The above story, generally speaking, is one of my favourite topics in literature and cinema. For example, Robin Hood (again a Briton!) He is an obvious utilitarian – he robs a few of the rich for the sake of the happiness of numerous poor people while violating the law. By the way, the logic of Robin Hood was also guided by many revolutionaries who insisted on the need for a radical transformation of society, the overthrow of power, etc.

The other side of the coin is also well-shown in various artworks. The first thing that comes to mind is the Death Note. In this anime (as well as manga, film, etc.), Light (“Kira”) is an obvious utilitarian, and “L” is a supporter of the deontological approach. According to the plot, Light begins seemingly with a good goal to eradicate crime, but the fact that he ignores the law and decides to commit lynching very quickly takes his decisions beyond the bounds of humanity.

The pathos of all these stories is about the same thing: if we destroy evil, but we ourselves become villains, does this mean that the evil in the world will not decrease, but simply we ourselves will take the place of that slaughter that won? And if so, why such a victory?

And are there any examples other than the trolley?

Of course, in fact, you can come up with a lot more realistic situations than the history of the locomotive. Specially chose several quite different options. Note that in some cases, we intuitively lean towards the deontological approach, and in others, we lean toward a utilitarian approach.

Let’s assume that a serious malfunction has occurred on the passenger aeroplane (with passengers on board), and with a high probability that the plane is about to collapse. Now, it is flying over residential buildings, which also go right up to the airport. If you try to reach the airport, then there is a big risk that not only passengers on board will die but also the residents of the houses below. There is an alternative: to take the plane aside where the residential areas end. There, the pilot will have time to reach, but then the plane will definitely collapse, and everyone on board will die. Again, the deontological approach, in general, rather requires the last attempt to save passengers on board because their lives can not be deliberately sacrificed, the way and for the sake of a good goal. Utilitarianism rather requires sacrificing oneself and passengers in order to avoid large sacrifices.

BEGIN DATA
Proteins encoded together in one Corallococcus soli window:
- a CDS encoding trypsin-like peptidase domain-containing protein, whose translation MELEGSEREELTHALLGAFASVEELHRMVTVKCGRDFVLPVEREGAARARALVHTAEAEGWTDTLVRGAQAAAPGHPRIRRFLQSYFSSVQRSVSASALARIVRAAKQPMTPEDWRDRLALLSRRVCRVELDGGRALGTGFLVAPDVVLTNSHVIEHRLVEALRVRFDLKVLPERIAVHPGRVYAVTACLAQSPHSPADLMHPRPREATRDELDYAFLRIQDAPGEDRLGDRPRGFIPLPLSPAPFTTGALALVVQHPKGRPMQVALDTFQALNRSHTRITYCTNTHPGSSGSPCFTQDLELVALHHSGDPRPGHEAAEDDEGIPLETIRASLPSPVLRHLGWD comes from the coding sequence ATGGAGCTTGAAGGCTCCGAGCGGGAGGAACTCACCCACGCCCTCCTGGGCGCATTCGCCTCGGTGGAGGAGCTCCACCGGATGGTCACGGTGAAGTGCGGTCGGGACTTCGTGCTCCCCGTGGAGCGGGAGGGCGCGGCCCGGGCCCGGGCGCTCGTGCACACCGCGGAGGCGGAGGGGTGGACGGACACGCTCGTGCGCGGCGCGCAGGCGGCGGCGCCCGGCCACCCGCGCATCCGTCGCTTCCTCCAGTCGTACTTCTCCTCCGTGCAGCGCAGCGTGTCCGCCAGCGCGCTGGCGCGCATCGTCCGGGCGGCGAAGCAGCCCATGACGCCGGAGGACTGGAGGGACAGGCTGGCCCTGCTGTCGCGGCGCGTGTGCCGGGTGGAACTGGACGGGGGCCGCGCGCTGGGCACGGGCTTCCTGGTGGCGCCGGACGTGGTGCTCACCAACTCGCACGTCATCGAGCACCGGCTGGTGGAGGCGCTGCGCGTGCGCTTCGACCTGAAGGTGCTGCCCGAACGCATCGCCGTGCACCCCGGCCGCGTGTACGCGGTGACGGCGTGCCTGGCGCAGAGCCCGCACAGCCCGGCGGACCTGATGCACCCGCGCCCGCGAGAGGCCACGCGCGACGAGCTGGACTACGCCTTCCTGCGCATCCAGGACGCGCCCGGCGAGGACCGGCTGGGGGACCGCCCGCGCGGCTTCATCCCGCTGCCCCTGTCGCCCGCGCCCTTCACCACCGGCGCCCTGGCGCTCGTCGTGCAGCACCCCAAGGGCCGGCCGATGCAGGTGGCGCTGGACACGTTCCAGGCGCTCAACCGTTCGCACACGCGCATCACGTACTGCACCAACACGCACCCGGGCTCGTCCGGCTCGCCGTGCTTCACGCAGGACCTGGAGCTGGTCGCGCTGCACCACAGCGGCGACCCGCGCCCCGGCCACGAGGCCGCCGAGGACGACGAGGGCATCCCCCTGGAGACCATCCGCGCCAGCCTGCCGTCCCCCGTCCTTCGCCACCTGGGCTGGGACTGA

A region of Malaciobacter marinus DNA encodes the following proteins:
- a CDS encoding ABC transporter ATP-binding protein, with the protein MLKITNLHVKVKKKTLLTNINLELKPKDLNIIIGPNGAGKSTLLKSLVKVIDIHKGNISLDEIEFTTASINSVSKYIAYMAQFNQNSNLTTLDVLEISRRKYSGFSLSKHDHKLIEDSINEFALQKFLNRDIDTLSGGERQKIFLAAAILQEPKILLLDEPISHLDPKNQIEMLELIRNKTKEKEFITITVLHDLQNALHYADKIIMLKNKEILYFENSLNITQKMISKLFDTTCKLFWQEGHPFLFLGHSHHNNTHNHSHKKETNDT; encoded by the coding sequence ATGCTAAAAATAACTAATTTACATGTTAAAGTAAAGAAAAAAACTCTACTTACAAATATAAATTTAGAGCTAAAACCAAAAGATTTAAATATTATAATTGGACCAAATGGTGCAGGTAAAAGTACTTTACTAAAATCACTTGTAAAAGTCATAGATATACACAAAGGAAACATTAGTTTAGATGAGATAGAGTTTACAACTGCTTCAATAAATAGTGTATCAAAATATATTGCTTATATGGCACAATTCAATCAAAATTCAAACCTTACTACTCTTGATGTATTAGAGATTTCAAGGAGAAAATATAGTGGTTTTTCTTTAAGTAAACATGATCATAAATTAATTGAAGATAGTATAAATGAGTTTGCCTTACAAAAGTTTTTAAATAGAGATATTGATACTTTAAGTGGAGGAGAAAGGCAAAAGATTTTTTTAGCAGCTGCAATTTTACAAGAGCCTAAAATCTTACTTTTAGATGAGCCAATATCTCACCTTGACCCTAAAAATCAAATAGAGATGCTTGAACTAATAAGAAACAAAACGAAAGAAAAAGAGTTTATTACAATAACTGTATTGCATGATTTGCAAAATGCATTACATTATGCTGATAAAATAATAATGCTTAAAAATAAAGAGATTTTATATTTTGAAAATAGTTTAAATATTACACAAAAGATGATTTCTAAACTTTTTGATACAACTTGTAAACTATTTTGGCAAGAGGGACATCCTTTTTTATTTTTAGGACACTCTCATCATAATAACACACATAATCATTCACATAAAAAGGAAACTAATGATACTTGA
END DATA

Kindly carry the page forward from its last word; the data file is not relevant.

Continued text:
The second story. There is a policeman who detains a particularly dangerous re-murdered killer with sadistic inclinations and knows that this killer has a very good “roof”. The policeman understands that this killer will soon be released and again kill someone. However, the policeman has a choice: he can stage resistance when arrested and shoot the criminal. Since the criminal is listed as “armed and especially dangerous”, there will be no questions to the policeman. Should the policeman kill him, or should he strictly follow the law? By the way, this plot is perfectly beaten in “Star Wars” in the history of Anakin and Count Dooku.

The third story. There is a doctor, and he is brought to an accident by a motorcyclist. The motorcyclist is in a very serious condition, and the chances that he will survive, although there are, are small enough. At the same time, this doctor means that there are three people who are waiting for organ transplantation, and if you do it right now, all three can be saved. Should the efforts be made to save the motorcyclist and remove organs to ensure the rescue of three, provided that every minute counts, and if the decision is not taken quickly, then the three waiting transplants will also die (become inoperable, etc.)? Again, from the point of view of the deontological approach, the doctor should not even think that such an option for saving patients waiting for transplantation is possible. From the point of view of utilitarianism – why not?

And a little bit about politics

The approaches described are by no means abstract. For example, in politics, both approaches have the most direct expression.

As applied to politics, deontological ethics implies an “idealistic” policy model, which is characteristic of many European leaders. Supporters of this approach insist on the importance of international law and treaties, as well as institutions like the UN. For political thinkers of this type, for example, criticism of the US for invading Iraq bypassing the UN decisions is characteristic (this decision of the US was argued by classical utilitarian arguments).

Utilitarian ethics, in many ways, lays the foundations of a “realistic” approach in politics that calls for the pragmatic selection of the most promising solutions in this particular situation in order to achieve that same good for more people. Sometimes, this may involve breaking the rules if this is required in order to make decisions on which complex bureaucratic apparatuses simply are not capable. A classic story that can be used against opponents of this approach is the genocide in Rwanda, when, due to bureaucratic delays in the UN, slow and inadequate instructions killed both many Rwandans and UN peacekeepers.

Other examples, including those from the field of modern politics, you can surely come up with yourself.


Interestingly, by the way, the problem of the trolley has long become an object of mass culture. On Facebook, for example, there is a whole group of Trolley problem memes (, and in the computer game “Destiny” there is a weapon called “The Trolley Problem”. The description of this weapon (“Pull the lever . It’s the right thing to do”) and its name directly refer to the mental experiment being analyzed.